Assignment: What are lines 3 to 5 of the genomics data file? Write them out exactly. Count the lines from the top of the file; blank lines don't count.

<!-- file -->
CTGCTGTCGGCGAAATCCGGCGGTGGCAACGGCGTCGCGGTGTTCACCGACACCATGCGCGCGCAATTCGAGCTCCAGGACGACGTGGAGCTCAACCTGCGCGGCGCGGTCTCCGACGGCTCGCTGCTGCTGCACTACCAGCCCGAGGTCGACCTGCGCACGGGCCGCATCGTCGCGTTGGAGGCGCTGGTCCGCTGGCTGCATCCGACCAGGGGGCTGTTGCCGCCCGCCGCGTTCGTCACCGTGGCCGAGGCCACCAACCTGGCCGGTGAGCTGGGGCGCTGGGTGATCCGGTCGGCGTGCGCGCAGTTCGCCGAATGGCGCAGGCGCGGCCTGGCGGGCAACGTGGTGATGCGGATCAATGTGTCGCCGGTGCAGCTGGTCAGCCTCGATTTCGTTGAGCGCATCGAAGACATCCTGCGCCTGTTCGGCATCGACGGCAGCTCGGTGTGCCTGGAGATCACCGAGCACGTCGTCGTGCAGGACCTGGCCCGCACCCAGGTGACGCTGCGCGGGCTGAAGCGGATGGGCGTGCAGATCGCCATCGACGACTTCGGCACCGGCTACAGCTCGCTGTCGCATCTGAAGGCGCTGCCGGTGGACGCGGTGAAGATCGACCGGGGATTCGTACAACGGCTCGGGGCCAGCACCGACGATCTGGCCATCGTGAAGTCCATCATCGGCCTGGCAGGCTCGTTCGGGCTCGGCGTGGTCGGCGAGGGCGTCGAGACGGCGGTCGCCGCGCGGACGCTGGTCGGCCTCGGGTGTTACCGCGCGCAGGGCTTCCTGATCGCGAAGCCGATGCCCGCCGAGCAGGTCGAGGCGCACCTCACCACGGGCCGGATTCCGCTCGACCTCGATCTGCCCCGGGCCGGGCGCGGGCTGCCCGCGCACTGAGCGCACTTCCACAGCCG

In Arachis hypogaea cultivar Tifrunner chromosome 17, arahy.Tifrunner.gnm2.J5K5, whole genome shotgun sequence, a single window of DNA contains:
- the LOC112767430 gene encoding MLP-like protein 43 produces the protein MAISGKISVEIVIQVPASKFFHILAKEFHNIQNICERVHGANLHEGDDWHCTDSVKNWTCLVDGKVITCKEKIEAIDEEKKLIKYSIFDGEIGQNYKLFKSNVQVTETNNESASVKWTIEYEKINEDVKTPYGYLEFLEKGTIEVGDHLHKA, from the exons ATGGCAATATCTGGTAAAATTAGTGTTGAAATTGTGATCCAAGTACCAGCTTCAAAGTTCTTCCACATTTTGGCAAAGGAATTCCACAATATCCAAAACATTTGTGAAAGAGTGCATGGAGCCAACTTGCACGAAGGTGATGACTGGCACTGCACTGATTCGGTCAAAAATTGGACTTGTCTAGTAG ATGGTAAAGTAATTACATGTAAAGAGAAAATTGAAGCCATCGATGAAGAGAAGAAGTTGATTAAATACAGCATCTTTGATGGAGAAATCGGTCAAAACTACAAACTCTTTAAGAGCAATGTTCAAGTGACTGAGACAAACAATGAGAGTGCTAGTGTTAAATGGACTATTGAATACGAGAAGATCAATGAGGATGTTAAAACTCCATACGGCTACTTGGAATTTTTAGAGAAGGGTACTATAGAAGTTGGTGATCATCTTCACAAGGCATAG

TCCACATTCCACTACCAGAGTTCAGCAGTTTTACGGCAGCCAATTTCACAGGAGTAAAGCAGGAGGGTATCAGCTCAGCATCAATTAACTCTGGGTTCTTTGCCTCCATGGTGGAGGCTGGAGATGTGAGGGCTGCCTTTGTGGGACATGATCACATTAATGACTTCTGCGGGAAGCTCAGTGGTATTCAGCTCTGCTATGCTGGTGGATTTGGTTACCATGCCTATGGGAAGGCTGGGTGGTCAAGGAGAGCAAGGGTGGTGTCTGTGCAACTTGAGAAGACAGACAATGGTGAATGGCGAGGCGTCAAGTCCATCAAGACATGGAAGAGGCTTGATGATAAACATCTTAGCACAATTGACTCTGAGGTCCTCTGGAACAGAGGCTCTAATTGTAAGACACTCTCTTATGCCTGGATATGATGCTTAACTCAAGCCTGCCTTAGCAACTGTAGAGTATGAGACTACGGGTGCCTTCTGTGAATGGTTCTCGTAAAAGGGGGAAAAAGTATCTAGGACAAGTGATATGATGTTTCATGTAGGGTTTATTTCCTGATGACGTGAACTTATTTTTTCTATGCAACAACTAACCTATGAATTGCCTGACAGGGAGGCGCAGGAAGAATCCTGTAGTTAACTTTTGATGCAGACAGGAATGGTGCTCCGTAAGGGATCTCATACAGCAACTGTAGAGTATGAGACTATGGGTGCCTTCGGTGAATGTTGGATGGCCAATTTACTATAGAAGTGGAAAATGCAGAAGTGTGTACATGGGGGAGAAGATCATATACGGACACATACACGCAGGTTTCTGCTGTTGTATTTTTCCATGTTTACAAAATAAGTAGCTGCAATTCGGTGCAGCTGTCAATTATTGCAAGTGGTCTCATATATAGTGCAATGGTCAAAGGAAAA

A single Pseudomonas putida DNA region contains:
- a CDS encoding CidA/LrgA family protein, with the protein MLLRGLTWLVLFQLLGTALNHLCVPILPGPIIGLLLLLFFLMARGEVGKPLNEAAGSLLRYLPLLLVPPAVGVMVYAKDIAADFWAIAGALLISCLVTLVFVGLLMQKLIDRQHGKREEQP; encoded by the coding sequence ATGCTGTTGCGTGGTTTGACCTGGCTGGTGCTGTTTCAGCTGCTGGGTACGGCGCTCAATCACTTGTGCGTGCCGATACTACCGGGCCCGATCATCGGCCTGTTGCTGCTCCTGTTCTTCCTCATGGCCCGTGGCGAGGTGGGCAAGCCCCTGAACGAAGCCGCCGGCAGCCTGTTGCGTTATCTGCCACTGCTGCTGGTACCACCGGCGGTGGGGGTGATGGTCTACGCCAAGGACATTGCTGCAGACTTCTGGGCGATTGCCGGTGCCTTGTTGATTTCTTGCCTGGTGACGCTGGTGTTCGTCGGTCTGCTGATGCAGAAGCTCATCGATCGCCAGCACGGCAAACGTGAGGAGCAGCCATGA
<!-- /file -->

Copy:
- the LOC112767430 gene encoding MLP-like protein 43 produces the protein MAISGKISVEIVIQVPASKFFHILAKEFHNIQNICERVHGANLHEGDDWHCTDSVKNWTCLVDGKVITCKEKIEAIDEEKKLIKYSIFDGEIGQNYKLFKSNVQVTETNNESASVKWTIEYEKINEDVKTPYGYLEFLEKGTIEVGDHLHKA, from the exons ATGGCAATATCTGGTAAAATTAGTGTTGAAATTGTGATCCAAGTACCAGCTTCAAAGTTCTTCCACATTTTGGCAAAGGAATTCCACAATATCCAAAACATTTGTGAAAGAGTGCATGGAGCCAACTTGCACGAAGGTGATGACTGGCACTGCACTGATTCGGTCAAAAATTGGACTTGTCTAGTAG ATGGTAAAGTAATTACATGTAAAGAGAAAATTGAAGCCATCGATGAAGAGAAGAAGTTGATTAAATACAGCATCTTTGATGGAGAAATCGGTCAAAACTACAAACTCTTTAAGAGCAATGTTCAAGTGACTGAGACAAACAATGAGAGTGCTAGTGTTAAATGGACTATTGAATACGAGAAGATCAATGAGGATGTTAAAACTCCATACGGCTACTTGGAATTTTTAGAGAAGGGTACTATAGAAGTTGGTGATCATCTTCACAAGGCATAG

TCCACATTCCACTACCAGAGTTCAGCAGTTTTACGGCAGCCAATTTCACAGGAGTAAAGCAGGAGGGTATCAGCTCAGCATCAATTAACTCTGGGTTCTTTGCCTCCATGGTGGAGGCTGGAGATGTGAGGGCTGCCTTTGTGGGACATGATCACATTAATGACTTCTGCGGGAAGCTCAGTGGTATTCAGCTCTGCTATGCTGGTGGATTTGGTTACCATGCCTATGGGAAGGCTGGGTGGTCAAGGAGAGCAAGGGTGGTGTCTGTGCAACTTGAGAAGACAGACAATGGTGAATGGCGAGGCGTCAAGTCCATCAAGACATGGAAGAGGCTTGATGATAAACATCTTAGCACAATTGACTCTGAGGTCCTCTGGAACAGAGGCTCTAATTGTAAGACACTCTCTTATGCCTGGATATGATGCTTAACTCAAGCCTGCCTTAGCAACTGTAGAGTATGAGACTACGGGTGCCTTCTGTGAATGGTTCTCGTAAAAGGGGGAAAAAGTATCTAGGACAAGTGATATGATGTTTCATGTAGGGTTTATTTCCTGATGACGTGAACTTATTTTTTCTATGCAACAACTAACCTATGAATTGCCTGACAGGGAGGCGCAGGAAGAATCCTGTAGTTAACTTTTGATGCAGACAGGAATGGTGCTCCGTAAGGGATCTCATACAGCAACTGTAGAGTATGAGACTATGGGTGCCTTCGGTGAATGTTGGATGGCCAATTTACTATAGAAGTGGAAAATGCAGAAGTGTGTACATGGGGGAGAAGATCATATACGGACACATACACGCAGGTTTCTGCTGTTGTATTTTTCCATGTTTACAAAATAAGTAGCTGCAATTCGGTGCAGCTGTCAATTATTGCAAGTGGTCTCATATATAGTGCAATGGTCAAAGGAAAA

A single Pseudomonas putida DNA region contains: